Is this not a brand plucked from the fire? The Angel of YHWH bases His answer to Satan’s unrecorded accusations on the grounds that what His people had already suffered was punishment enough for their sins. Fire, of course, is a symbol of punishment.

And in a terrible sense, sin lights its own punishment fires. Israel had just been plucked from captivity, the Land of Babylon, where they were paying the penalty for their disobedience. God removed them from the utter destruction of the flame.

[PICKED FROM THE FIRE] John Wesley never forgot a terrible night of his childhood. He was only six years old at the time, and he had awakened in the family’s old rectory to find it ablaze from top to bottom. Everyone else had been dragged from the building, but by some extraordinary oversight he had been forgotten. At the very last moment, just before the roof fell in with a crash, a neighbor climbed on another’s shoulders and pulled the terrified child from a window. Later that scene was drawn for Wesley, and he kept the picture until the day of his death. He wrote under it this verse in the third chapter of Zechariah: “Is not this a brand plucked from the burning?”

Wesley’s experience in being literally saved from fire was unusual, but all of God’s people experience it in a far more important sense. Jesus Christ has rescued us from the fires of hell. We too are encouraged to do so for others. Jude 23 reads, “save others snatching them out of the fire.”
[Christians too are in a testing fire. And the time we spend on this earth is the only hell we will ever know.]


A further description of Joshua’s condition is given in verse 3 to help clarify the situation. Now Joshua was clothed with filthy garments and standing before the angel.

The reason for Satan’s accusations is Israel’s impurity. The word for filth here Tsoyim is the strongest expression in the Hebrew language for filth of the most loathsome kind. Excrement would be a mild translation for it. And so the garments of the peoples’ representative are sickly defiled. This loathsome, smelly filth are the sins of the people as viewed by the Holy One. Only a forgiving God can love a people so deeply who are so defiled.


[LUTHER’S INK STAIN] Some of you may know someone who has visited the WARTBURG CASTLE in Eisenach, German. The tour guide regularly points out to the black spot on one of the walls of the room which Luther occupied during his benevolently intended imprisonment. Let me share the legend connected with it is this spot. One night during this mournful solitude, when suffering from great depression, because, as he himself expresses it in a letter to Melanchthon, dated May 24, 1521, “I do see myself insensible and hardened, a slave to sloth, rarely, alas! praying–unable even to utter a groan for the Church, while my untamed flesh burns with devouring flame”–the great Reformer dreamed that Satan appeared to him with a long scroll, in which were carefully written the many sins and transgressions of which he was guilty from his birth, and which the evil one proceeded to read, mocking all the time that such a sinner as he should ever think of being called to do service for God, or even of escaping himself from hell. As the long list was being read, Luther’s terrors grew, and his agonies of soul increased. At last, however, rousing himself, he jumped up and exclaimed: “It is all true, Satan, and many more sins which I have committed in my life which are known to God only; but write at the bottom of your list, ‘The blood of Jesus Christ, God’s Son, cleanses us from all sin.'” Then grasping the inkstand on his table he threw it at the devil, who fled. The memorial of the event being left in the ink-splash on the wall.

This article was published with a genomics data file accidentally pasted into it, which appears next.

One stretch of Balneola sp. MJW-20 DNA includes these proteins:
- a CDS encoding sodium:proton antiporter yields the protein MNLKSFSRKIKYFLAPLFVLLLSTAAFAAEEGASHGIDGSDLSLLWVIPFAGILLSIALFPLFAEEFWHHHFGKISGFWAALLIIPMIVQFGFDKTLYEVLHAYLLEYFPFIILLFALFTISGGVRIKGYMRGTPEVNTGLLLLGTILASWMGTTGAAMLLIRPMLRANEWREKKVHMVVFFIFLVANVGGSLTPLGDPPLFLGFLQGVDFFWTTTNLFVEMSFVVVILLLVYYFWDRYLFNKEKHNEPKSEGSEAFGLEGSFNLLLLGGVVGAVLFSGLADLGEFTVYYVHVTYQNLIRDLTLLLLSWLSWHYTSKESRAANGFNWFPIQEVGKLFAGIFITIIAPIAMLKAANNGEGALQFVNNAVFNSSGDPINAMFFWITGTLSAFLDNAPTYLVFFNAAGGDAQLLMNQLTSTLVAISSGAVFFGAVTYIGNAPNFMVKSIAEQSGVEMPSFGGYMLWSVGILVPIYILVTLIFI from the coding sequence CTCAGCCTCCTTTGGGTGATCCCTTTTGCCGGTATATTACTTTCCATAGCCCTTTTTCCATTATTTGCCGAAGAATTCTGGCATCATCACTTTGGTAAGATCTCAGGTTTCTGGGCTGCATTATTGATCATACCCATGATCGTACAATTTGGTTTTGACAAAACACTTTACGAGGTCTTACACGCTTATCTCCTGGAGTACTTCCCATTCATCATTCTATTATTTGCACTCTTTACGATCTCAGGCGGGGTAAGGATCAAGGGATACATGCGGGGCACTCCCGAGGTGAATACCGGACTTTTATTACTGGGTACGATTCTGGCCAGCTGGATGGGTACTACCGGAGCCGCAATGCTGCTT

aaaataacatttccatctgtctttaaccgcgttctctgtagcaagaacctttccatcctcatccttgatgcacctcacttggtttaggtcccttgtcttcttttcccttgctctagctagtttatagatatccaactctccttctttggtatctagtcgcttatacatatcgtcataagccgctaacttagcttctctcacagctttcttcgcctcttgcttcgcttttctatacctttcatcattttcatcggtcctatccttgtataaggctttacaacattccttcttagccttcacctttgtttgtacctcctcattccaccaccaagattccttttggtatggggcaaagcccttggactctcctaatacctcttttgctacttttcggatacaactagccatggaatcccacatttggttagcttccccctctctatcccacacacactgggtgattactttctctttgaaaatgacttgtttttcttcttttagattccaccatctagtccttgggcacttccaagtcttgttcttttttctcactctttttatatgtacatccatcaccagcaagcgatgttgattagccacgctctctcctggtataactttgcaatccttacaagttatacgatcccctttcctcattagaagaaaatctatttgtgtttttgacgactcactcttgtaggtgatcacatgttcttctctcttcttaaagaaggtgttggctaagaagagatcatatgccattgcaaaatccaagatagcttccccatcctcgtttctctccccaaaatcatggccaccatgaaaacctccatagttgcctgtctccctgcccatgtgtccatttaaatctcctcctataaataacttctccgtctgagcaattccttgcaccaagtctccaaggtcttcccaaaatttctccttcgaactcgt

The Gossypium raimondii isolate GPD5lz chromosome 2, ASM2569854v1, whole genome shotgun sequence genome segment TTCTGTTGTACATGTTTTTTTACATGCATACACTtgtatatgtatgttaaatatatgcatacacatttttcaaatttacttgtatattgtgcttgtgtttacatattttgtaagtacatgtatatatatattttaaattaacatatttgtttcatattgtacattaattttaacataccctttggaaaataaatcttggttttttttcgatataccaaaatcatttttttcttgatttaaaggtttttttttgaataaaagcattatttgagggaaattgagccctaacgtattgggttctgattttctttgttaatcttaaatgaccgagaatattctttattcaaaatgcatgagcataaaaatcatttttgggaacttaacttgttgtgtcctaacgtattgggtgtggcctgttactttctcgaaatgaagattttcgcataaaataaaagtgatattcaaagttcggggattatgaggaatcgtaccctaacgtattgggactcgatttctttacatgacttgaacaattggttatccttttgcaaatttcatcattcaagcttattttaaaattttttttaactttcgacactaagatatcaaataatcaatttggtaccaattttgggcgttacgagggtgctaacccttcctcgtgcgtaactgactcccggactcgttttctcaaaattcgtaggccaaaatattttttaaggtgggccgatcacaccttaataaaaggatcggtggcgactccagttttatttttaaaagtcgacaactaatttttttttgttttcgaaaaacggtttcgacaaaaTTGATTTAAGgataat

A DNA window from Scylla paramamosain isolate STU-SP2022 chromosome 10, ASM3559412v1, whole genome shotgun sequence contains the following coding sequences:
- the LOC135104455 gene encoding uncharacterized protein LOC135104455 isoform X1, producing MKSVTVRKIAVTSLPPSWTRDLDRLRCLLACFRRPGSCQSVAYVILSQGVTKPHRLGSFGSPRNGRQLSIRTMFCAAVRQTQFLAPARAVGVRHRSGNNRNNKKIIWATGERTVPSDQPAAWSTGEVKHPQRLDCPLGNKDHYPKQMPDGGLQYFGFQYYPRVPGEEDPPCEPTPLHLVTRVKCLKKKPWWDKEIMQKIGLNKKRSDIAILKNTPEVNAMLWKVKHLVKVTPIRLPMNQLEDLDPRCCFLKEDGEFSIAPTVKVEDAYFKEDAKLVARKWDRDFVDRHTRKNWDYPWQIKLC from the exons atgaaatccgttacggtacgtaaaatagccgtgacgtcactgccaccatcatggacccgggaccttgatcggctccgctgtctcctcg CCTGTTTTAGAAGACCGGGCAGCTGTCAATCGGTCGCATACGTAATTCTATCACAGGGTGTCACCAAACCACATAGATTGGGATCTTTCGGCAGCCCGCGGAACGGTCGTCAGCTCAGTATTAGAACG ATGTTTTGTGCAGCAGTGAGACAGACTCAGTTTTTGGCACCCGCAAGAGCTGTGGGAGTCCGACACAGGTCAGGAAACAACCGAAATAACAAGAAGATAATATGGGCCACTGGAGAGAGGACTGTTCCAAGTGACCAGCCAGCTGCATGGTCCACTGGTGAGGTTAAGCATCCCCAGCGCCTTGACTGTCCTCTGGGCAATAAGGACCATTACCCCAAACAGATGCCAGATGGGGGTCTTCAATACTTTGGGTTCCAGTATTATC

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No picture can be painted too black of God’s peoples’ disobedience, backslidings, and apostasies. No human lips can sufficiently describe the heinousness of God’s peoples’ sins and transgressions. But when all the long and lengthy indictments have been read, write at the bottom of the list, the blood of Jesus cleanses us from all sin (Jer. 31:37; Lev. 26:44).

In verse 4 the Angel takes action that neither Joshua nor mankind can take for themselves. “And He spoke and said to those who were standing before Him saying, “remove the filthy garments from him.” And again He said to him, “See, I have taken your iniquity away from you and will clothe you with festal robes.”

In the first three visions reveal God’s grace toward His people in the judgment of her enemies and in the restoration of them and their land. How can an infinitely holy God have such plans with a sinful people? How can the wondrous manifestation of divine mercy to them be consistent with God’s righteousness (Ezek. 36:16-32)?

God has given us the answer prophesied long before the actual event occurred. When the great High Priest took our defiling filth upon Himself and gave Himself as sacrifice for it and us. If by faith we have united our self with the High Priest, Jesus Christ, then He represents us before the Judge. Therefore, there ensues a wondrous transference of character. Our sins become His and His righteousness becomes ours. He takes our sin away and imputes to the sinner who receives His offered grace is His own righteousness. Praise the name of Jesus!
The act envisioned here is performed by the attendants in strict adherence to the Lord’s command and is symbolic of what happens to the individual sinner be he Jew or Gentile who trusts Christ. God never alters the Robe of Righteousness to fit the man, but He alters the man to fit the robe.

Two elements occur in this transaction: First, the taking off–the removal of the filthy garments from him is emblematic of the taking away of sin (Romans 3:25, Eph. 1:7). This action is the result of forgiveness for sin.
Second, the putting on–the clothing in festive robes portraying the imputation, clothing of the righteousness of God through Christ accounted to the believing sinner (Romans 1:16-17). The symbolic transaction of the old character being removed and the new character of purity, joy and glory being given as its replacement.

Note the striking contrast from the filthy, smelly excretement stained garment to the splendid, costly, pure robe (Romans 3:22-26). God not only forgives, He clothes us in the costly robe of Christ’s righteousness.

First He cleansed, then He clothed and now He crowns in verse 5. Then I said, “Let them put a clean turban on his head.” So they put a clean turban on his head and clothed him with garments, while the Angel of the LORD was standing by.

A glistening turban completes the attire. This is not such as might be worn by anybody but is the type of headdress worn by princes and kings. The high priest wore a turban that had written upon it (Ex. 39:30-31) godesh layahawah; Holy to the Lord. Every person who received the Christ in this life will one day be made completely holy to the Lord.
Here we see the LORD standing by approving and directing Joshua’s cleansing, clothing, and crowning because of the fact that God’s mercy and righteousness were bestowed on the basis of the messianic servant’s substitutionary atonement.